Common Pregnancy Fears

Fear is a common emotion in expectant women as questions and concerns constantly arise. One of the most common fears is the loss of the pregnancy. Fortunately, according to recent statistics, only 10 to 20% of pregnancies end in miscarriage, most of these occurring very early in the pregnancy. After about week 8, the incidence rate drops even further.

Another common pregnancy fear is a premature delivery. The scenario is often depicted in movies and on television: the woman goes into immediate, unexpected labor at an inconvenient time followed by a mad dash to the hospital. The fact is this type of labor, especially for first time mothers, is extremely rare. Premature births happen only about 12% of the time and even then, a mad dash is not usually necessary. When my water broke 3 weeks early with my first child, my first instinct was to rush immediately to the hospital. After a call to my doctor, however, I was assured that I still had plenty of time, did not need to rush, and would be more comfortable resting at home until labor pains became more intense. In fact, the average length of labor for first time pregnancies is 12 to 18 hours. Second births, however, will most likely be quicker.

As a woman's belly begins to grow, she will inevitably begin to be concerned about regaining her figure after the baby is born. The best way to get back into shape after baby is to stay in shape before baby. Don't make your pregnancy become an excuse to pig out. Instead, follow your doctor's advice, eat healthy and try to stay in the recommended weight gain recommendations (usually 25-35 pounds). Breast-feeding may also help new moms shed the pounds as it burns calories and tightens the abdominal muscles.

Doing research and taking steps to alleviate fears and insecurities will help ensure a healthy pregnancy and future for you and your family. Having a plan and knowing the facts will empower you on the journey that lies ahead. Relax and enjoy the ride.

Rebecca Todd is a freelance writer and author of the book "What's the Point? -- Looking for Logic in Modern America."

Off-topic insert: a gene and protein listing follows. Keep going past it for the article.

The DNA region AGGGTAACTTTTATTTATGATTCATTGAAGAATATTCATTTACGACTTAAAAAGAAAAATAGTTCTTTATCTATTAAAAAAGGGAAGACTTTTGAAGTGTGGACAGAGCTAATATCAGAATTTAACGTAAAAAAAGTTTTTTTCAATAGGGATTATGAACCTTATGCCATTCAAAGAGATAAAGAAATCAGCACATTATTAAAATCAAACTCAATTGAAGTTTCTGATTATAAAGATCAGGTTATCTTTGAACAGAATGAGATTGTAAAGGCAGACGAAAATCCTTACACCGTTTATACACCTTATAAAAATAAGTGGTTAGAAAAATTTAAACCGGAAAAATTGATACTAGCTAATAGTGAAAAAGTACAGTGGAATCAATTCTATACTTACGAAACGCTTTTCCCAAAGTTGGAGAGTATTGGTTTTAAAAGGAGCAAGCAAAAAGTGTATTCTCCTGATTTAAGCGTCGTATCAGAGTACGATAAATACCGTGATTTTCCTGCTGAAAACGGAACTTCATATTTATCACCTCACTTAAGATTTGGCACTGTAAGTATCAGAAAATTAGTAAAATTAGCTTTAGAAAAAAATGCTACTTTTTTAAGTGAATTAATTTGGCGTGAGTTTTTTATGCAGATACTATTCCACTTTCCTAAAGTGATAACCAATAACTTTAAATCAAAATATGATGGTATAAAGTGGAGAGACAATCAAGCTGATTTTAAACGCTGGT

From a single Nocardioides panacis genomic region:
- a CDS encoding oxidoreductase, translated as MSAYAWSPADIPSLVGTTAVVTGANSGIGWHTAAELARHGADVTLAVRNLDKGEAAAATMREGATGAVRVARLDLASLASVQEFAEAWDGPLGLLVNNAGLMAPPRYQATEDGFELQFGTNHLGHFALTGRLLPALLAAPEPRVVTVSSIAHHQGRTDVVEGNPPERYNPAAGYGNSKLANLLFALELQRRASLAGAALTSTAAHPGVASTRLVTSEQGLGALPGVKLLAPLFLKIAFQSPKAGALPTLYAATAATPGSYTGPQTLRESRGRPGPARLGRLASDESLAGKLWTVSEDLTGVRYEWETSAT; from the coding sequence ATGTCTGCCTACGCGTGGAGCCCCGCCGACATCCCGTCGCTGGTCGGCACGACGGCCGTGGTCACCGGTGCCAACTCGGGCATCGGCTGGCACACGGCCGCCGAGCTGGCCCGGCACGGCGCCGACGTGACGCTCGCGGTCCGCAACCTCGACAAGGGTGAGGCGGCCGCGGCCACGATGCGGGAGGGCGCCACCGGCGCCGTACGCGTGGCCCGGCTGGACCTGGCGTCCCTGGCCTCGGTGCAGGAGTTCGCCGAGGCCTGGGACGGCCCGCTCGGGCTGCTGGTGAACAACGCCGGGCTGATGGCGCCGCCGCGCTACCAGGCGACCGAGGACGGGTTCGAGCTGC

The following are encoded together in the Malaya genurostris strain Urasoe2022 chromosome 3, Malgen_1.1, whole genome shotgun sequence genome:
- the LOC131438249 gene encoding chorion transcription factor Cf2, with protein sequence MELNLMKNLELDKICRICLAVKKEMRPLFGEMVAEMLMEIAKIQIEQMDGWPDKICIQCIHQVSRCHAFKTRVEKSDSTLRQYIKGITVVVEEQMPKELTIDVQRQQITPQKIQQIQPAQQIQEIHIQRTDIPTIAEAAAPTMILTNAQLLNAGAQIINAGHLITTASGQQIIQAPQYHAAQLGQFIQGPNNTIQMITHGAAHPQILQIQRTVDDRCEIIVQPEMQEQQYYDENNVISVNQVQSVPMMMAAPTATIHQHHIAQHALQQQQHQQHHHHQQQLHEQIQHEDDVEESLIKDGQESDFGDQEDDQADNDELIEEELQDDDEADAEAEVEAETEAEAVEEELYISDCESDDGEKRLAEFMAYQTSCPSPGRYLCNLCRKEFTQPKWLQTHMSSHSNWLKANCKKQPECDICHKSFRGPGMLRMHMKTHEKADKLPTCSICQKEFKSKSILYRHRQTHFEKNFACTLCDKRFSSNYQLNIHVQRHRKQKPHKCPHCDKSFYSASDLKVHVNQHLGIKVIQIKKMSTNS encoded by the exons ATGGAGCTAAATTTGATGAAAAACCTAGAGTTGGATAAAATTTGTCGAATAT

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Must-Haves For Mommies (and the things you really DON'T need)

Bed and Bedding:Though the family bed is popular with some, most pediatricians recommend parents do not sleep with small infants for safety reasons. Therefore, baby really needs a bed of his own. Be aware, however, that national regulations and safety standards for cribs are changing and it is important to do your research before making a purchase.

What you DON'T need: Fluffy quilts and pillows, which can pose a suffocation hazard for infants. Simple bedding is best. Local mom Catherine Dixon, mother of 18 month old Lucy with another child on the way, recommends the HALO® SleepSack®, a wearable blanket that replaces loose blankets in the crib that could cover your baby's face and interfere with breathing.

Diapering Needs

Obviously, diapers are a priority for new moms. Diapering creams will also be important, as well. Arbonne offers a line of baby products that are botanically based and pH correct. Their herbal diaper ointment is a water-repelling cream formulated to relieve the sore, dry, chapped skin that can occur with diaper use.

What you DON'T need: Most moms, even the ones who have purchased one, agree; you don't really need a big, fancy changing table. Many times they end up being stacked up and used for storage. Instead, "a large supply of waterproof changing pads is a must," says Catherine.


Obviously, your needs will vary depending on whether you are breast or bottle feeding. But as your child grows, a high chair will be a must. "High chairs are one of our top sellers," says Kate Finger of Once Upon a Child, which buys and sells second-hand quality, safe child and baby items. "They never stay in the store long."

What you DON'T need: A fancy upholstered or wooden high chair. "They're impossible to clean," says Catherine. "Get a plastic one that you can hose down if you need to!"

Tags: In This Issue, Health, Maternity